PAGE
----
LAST month, Rupert Murdoch’s daughter, Elisabeth, gave the James MacTaggart Memorial Lecture at the Edinburgh Television Festival.
It has been a pretty tough year for the Murdochs and, as usual, Elisabeth wasn’t backward in coming forward.
She told the audience that media organisations’ pursuit of profits as the be-all and end-all was wrong.
She said profit without purpose was a recipe for disaster. And she was right.
When the Bendigo Weekly began on July 4, 1997, it was set up with more than profit in mind.
We wanted to keep everything local.
We wanted local ownership, with the purpose of benefitting, economically, the local community.
We also wanted to help the local real estate industry. The Weekly was partly set up because agents felt they weren’t getting a good enough deal.
That changed overnight, and we were able to give our real estate shareholders and clients a climate they could grow in.
The continued success of the local real estate industry is proof of the success of our purpose in that regard.
Through the phenomenal foresight of people like Daryl McClure, Steve Carter and Keith Sutherland, the Weekly was an instant success.
Daryl, as general manager and editor for years, had a simple motto, a purpose if you will.
He believed the Weekly and its staff were there to offer a service to Bendigo.
Whether it be those doing real estate write-ups, those writing news stories, or those helping local businesses grow by working with them to advertise, we are here to help.
It was that purpose that led to the three men making another big call, this one in late 2005.
They believed there was a hole in the Bendigo news market. They believed, again with astonishing foresight, the city was not being represented as well as it should be in terms of the coverage of news.
They believed a newspaper’s job was not just to connect with the community, but also to fight for it.
They wanted to see a media organisation do the sort of things the Weekly went on to do in the years since – fight for water security, push for a bigger, better hospital and create transparency in council major projects.
Not many people know how bad the water crisis was in 2006.
Without the Weekly, and the water pipeline it fought for, the city would have run out of water two summers in a row.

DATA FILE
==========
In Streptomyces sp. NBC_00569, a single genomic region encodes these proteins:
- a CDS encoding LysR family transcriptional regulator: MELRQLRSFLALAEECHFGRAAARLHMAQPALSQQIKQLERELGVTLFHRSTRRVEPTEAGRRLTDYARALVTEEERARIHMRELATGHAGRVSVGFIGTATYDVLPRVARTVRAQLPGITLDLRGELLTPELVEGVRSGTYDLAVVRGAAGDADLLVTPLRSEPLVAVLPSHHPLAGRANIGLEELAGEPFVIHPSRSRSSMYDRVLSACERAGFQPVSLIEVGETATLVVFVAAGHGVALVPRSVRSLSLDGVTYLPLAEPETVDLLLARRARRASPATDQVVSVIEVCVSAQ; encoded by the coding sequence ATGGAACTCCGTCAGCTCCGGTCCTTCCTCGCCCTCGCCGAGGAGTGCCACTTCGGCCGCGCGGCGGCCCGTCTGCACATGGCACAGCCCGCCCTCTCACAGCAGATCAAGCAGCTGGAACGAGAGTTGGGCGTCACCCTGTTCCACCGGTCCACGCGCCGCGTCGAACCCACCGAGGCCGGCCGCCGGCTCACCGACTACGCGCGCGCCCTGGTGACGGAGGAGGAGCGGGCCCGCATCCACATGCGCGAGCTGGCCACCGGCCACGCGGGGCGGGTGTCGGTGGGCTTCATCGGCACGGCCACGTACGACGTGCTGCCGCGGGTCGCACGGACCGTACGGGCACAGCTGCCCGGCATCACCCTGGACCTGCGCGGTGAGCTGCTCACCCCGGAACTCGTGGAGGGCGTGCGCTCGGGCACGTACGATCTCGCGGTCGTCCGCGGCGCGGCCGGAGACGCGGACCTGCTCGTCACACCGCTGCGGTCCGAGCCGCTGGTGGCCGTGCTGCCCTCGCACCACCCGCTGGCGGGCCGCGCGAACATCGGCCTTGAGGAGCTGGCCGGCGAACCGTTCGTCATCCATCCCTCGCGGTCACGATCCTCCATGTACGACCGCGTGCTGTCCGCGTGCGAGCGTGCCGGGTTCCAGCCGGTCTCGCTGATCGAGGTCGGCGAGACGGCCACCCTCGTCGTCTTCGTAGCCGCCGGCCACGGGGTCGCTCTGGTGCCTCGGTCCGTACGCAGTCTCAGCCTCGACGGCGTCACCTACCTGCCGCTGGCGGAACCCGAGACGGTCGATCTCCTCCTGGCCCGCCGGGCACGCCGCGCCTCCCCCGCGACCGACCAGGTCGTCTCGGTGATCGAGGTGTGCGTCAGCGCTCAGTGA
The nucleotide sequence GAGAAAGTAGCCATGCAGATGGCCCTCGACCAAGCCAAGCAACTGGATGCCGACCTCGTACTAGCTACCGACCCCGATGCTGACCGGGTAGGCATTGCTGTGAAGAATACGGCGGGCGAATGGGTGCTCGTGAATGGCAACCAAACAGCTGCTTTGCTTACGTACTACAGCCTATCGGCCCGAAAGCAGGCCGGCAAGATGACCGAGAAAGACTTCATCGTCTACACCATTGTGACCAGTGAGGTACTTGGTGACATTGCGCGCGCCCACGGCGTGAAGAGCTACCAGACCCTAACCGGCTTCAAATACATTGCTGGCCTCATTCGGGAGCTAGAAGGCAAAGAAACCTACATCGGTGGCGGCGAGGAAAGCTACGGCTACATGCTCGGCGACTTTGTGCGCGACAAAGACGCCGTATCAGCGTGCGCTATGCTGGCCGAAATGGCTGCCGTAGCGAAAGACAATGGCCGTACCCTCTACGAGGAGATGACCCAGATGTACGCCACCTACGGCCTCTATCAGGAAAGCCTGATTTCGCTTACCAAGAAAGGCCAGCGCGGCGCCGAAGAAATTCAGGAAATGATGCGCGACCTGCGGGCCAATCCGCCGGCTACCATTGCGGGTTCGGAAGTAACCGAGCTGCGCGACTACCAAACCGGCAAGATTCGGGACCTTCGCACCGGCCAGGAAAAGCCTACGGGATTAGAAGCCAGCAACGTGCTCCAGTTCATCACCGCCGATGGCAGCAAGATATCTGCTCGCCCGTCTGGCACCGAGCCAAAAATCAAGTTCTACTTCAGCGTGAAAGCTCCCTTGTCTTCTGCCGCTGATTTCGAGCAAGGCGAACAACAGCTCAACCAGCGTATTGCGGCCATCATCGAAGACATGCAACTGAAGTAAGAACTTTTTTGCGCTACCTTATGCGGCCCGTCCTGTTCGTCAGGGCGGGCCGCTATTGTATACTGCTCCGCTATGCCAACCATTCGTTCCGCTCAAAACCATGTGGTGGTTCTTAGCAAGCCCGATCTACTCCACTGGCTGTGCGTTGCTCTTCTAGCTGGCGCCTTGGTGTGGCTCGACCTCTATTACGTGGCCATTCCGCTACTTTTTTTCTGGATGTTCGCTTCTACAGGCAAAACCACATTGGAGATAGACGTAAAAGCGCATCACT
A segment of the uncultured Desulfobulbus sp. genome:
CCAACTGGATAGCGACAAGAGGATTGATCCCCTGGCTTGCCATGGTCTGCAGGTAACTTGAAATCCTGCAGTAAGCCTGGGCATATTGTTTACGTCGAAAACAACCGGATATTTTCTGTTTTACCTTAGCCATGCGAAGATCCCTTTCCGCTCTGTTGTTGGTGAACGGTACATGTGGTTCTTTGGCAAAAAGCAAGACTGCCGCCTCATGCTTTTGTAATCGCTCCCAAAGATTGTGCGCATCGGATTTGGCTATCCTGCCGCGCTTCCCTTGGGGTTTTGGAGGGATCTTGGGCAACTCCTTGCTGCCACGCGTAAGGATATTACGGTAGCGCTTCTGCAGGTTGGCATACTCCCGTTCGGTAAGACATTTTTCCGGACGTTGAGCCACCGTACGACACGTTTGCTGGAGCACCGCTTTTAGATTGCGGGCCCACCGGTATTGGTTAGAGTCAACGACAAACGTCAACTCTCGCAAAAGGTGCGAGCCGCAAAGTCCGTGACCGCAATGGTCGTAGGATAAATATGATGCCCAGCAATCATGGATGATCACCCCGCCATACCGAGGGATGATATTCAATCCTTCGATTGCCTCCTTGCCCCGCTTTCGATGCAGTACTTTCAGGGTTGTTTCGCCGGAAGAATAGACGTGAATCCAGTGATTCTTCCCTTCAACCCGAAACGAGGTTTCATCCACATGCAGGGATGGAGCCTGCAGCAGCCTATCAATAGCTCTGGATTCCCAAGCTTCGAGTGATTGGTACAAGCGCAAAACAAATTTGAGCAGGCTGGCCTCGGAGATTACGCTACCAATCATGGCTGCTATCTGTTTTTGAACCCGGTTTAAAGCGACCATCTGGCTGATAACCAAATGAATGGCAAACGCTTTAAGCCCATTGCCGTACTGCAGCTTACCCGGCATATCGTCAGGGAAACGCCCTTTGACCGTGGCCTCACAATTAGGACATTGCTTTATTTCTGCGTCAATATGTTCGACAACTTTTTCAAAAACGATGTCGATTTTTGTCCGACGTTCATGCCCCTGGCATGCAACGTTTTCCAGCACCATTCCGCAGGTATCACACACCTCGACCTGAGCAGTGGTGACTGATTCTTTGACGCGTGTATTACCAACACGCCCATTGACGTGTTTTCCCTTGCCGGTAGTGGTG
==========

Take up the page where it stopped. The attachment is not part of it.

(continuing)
Without the Weekly the State Government’s board appointments policy could still have been far from transparent.
Without the Weekly, and its push for a bigger, better hospital, a redevelopment may still be years away, and it may not have been as good as was needed.
Without the Weekly we would still not know how much the Hargreaves Mall redevelopment cost, and council staff may not have been as vigilant as they are now to make things transparent and open.
We believed then, and do now, profit is our servant, not our master, and purpose is our priority.
With the Bendigo newspaper market shrinking in recent times, we believe there has never been a more important time for the community to be both listened to and fought for.
We believe there has never been a more important time for the type of news that only the Bendigo Weekly can deliver.
The three wise men of 15 years ago were right then, and they are right now.
There have been no more important stories in Bendigo in the past 15 years than those mentioned above.
When Daryl, Steve and Keith decided to expand the news section in 2005, they almost tripled the importance of the Weekly to Bendigo.
It is up to me, and the current Weekly staff, to keep that going.
Elisabeth Murdoch believes her staff live to connect to its audience, and we believe that is our job, too.
Bendigo is changing and we want to help to continue to deliver the news that matters to you, and you want us to cover.
While readership figures show we are doing a good job – we still have more readers than any other local paper – we simply want to do it better.
As part of this, we believe in letting you, our readers, have a say. We want to know what you think.
Please fill out the survey on the opposite page and online by clicking on this story.
Our job is to continue the great work of Daryl, Steve and Keith, in connecting with the community.
In the words of Elisabeth Murdoch, that is what we wake up for.